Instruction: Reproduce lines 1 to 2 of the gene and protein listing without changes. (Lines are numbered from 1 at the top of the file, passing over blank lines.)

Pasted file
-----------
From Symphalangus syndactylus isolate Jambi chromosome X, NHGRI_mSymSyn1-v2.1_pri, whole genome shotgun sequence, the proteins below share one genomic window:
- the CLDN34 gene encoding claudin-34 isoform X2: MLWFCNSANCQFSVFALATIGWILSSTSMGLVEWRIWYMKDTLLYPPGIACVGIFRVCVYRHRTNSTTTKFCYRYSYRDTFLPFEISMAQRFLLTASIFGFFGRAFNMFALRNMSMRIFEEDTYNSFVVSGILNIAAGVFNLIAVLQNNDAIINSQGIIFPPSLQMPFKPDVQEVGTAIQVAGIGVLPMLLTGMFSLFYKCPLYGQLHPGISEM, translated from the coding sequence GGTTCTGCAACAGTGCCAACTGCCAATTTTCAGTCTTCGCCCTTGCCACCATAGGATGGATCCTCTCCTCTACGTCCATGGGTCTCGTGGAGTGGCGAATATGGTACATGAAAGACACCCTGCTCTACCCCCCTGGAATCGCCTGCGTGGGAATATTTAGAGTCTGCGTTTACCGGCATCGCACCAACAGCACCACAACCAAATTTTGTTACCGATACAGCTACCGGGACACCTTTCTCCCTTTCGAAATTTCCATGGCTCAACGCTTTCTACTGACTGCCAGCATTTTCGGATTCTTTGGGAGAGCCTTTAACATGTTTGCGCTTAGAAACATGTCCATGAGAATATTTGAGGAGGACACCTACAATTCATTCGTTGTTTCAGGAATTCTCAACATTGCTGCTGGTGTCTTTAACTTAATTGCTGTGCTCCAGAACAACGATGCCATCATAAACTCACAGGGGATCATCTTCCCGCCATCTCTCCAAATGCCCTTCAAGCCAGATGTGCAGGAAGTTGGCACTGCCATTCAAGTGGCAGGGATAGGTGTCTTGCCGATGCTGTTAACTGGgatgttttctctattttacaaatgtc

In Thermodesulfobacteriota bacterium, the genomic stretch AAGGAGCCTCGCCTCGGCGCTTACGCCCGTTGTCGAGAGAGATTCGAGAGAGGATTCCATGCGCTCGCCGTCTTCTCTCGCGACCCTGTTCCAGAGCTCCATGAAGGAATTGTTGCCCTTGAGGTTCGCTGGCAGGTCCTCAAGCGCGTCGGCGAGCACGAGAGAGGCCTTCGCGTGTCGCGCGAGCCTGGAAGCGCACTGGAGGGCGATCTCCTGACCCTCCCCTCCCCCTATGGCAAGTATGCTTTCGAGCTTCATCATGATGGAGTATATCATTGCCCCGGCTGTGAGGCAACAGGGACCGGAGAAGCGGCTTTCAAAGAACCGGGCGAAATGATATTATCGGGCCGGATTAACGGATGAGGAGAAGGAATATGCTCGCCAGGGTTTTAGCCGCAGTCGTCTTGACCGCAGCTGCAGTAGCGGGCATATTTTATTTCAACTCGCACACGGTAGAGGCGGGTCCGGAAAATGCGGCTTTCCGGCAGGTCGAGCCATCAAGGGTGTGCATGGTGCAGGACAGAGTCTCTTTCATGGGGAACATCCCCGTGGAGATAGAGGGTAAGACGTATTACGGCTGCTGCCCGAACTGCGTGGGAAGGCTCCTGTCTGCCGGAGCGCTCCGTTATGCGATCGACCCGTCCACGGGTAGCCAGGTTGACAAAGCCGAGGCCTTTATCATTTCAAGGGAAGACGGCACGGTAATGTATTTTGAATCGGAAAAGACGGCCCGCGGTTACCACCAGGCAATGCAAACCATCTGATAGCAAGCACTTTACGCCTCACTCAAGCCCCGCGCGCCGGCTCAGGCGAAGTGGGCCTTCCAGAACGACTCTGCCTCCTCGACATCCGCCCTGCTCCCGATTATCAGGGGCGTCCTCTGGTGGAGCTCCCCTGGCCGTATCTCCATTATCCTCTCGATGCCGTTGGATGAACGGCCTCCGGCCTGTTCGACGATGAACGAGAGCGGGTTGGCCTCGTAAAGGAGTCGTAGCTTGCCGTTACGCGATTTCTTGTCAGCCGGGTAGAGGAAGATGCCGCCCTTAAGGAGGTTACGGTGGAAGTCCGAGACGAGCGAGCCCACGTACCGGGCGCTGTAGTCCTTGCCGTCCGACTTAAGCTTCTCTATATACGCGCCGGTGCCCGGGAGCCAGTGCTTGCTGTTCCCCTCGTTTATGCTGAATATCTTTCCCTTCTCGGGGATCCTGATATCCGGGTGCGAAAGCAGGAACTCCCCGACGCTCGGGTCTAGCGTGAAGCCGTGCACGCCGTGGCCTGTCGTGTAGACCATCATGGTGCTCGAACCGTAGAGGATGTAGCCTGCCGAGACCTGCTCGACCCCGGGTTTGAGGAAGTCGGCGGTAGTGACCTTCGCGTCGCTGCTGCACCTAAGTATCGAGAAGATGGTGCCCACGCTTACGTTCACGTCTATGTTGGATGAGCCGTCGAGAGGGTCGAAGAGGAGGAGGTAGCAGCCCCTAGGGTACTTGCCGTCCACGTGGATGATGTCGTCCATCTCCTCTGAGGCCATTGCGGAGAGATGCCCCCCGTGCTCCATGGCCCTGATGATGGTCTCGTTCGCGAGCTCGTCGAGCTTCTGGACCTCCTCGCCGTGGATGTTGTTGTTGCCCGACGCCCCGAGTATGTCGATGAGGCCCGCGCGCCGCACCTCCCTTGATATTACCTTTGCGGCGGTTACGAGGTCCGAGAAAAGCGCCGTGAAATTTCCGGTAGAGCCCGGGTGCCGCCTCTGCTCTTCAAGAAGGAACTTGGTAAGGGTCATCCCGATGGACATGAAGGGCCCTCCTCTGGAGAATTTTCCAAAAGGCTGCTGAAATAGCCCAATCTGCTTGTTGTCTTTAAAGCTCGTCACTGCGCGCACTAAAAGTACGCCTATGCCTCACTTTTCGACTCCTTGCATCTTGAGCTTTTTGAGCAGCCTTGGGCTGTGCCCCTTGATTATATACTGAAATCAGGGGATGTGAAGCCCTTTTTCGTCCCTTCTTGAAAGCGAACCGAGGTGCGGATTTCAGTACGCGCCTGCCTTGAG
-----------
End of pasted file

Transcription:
From Symphalangus syndactylus isolate Jambi chromosome X, NHGRI_mSymSyn1-v2.1_pri, whole genome shotgun sequence, the proteins below share one genomic window:
- the CLDN34 gene encoding claudin-34 isoform X2: MLWFCNSANCQFSVFALATIGWILSSTSMGLVEWRIWYMKDTLLYPPGIACVGIFRVCVYRHRTNSTTTKFCYRYSYRDTFLPFEISMAQRFLLTASIFGFFGRAFNMFALRNMSMRIFEEDTYNSFVVSGILNIAAGVFNLIAVLQNNDAIINSQGIIFPPSLQMPFKPDVQEVGTAIQVAGIGVLPMLLTGMFSLFYKCPLYGQLHPGISEM, translated from the coding sequence GGTTCTGCAACAGTGCCAACTGCCAATTTTCAGTCTTCGCCCTTGCCACCATAGGATGGATCCTCTCCTCTACGTCCATGGGTCTCGTGGAGTGGCGAATATGGTACATGAAAGACACCCTGCTCTACCCCCCTGGAATCGCCTGCGTGGGAATATTTAGAGTCTGCGTTTACCGGCATCGCACCAACAGCACCACAACCAAATTTTGTTACCGATACAGCTACCGGGACACCTTTCTCCCTTTCGAAATTTCCATGGCTCAACGCTTTCTACTGACTGCCAGCATTTTCGGATTCTTTGGGAGAGCCTTTAACATGTTTGCGCTTAGAAACATGTCCATGAGAATATTTGAGGAGGACACCTACAATTCATTCGTTGTTTCAGGAATTCTCAACATTGCTGCTGGTGTCTTTAACTTAATTGCTGTGCTCCAGAACAACGATGCCATCATAAACTCACAGGGGATCATCTTCCCGCCATCTCTCCAAATGCCCTTCAAGCCAGATGTGCAGGAAGTTGGCACTGCCATTCAAGTGGCAGGGATAGGTGTCTTGCCGATGCTGTTAACTGGgatgttttctctattttacaaatgtc